While I was still reading The Dictionary of Lost Words, I tried to explain the story to a friend. I started to cry – I can’t remember a novel so original, so perfectly executed, so wonderful that the very act of describing it brought me to tears.
In 1901, the word bondmaid was discovered missing from the Oxford English Dictionary. This is the story of the girl who stole it.
Motherless and irrepressibly curious, Esme spends her childhood in the Scriptorium, a garden shed in Oxford where her father and a team of lexicographers are gathering words for the very first Oxford English Dictionary.
Esme’s place is beneath the sorting table, unseen and unheard. One day, she sees a slip containing the word bondmaid flutter to the floor unclaimed. Esme seizes the word and hides it in an old wooden trunk that belongs to her friend, Lizzie, a young servant in the big house. Lizzie herself adds to it: “Bonded for life by love, devotion or obligation. I’ve been a bondmaid to you since you were small, Essymay, and I’ve been glad for every day of it”.
Esme begins to collect other words from the Scriptorium that are misplaced, discarded or have been neglected by the dictionary men. They help her make sense of the world.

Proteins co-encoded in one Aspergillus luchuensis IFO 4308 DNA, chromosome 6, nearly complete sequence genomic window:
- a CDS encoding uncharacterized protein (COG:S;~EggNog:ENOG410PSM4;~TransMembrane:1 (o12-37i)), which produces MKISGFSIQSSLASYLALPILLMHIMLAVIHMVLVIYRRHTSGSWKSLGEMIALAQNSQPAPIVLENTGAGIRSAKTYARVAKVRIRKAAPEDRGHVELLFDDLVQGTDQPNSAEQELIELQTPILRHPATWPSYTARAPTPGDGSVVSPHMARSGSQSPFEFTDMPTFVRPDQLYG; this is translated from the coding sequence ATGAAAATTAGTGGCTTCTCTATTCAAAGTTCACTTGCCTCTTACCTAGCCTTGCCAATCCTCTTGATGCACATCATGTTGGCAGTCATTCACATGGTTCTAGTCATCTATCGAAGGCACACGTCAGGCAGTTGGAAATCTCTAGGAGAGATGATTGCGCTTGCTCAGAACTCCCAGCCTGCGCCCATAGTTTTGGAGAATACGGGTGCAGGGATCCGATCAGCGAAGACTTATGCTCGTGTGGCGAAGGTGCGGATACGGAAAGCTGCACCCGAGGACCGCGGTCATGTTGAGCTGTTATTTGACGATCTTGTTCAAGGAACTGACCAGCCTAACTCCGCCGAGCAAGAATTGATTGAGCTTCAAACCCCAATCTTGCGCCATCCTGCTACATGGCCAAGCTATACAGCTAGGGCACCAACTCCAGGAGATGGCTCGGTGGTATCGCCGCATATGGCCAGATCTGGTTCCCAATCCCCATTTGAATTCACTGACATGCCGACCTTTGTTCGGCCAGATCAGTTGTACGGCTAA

Over time, Esme realises that some words are considered more important than others, and that words and meanings relating to women’s experiences often go unrecorded. She begins to collect words for another dictionary: The Dictionary of Lost Words.
This is a fictional story threaded into the real events around the creation of the Oxford Dictionary. All the lexicographers, editors and supporters of the dictionary were men, so it’s no surprise that the finished dictionary was biased towards the experience of men. Set when the women’s suffrage movement was at its height and the Great War loomed, The Dictionary of Lost Words reveals a lost narrative, hidden between the lines of a history written by men.
Meticulously researched and exquisitely written, Pip Williams has delivered one of the most remarkable debuts I’ve ever read. There was a lot of hype around this novel: it was the hottest title at the 2019 Frankfurt Book Fair so I approached reading it with caution. That lasted about a page. I was quickly swept up into this delicious, clever, deeply moving read. Esme is a brilliant character, intelligent, thoughtful and wise, fighting to give women’s words their proper place in the English language.
This is a delightful, lyrical and deeply thought-provoking celebration of words, and the power of language to shape our experience of the world. I could go on and on, but I’ll cry again. Suffice to say, The Dictionary of Lost Words is extraordinary.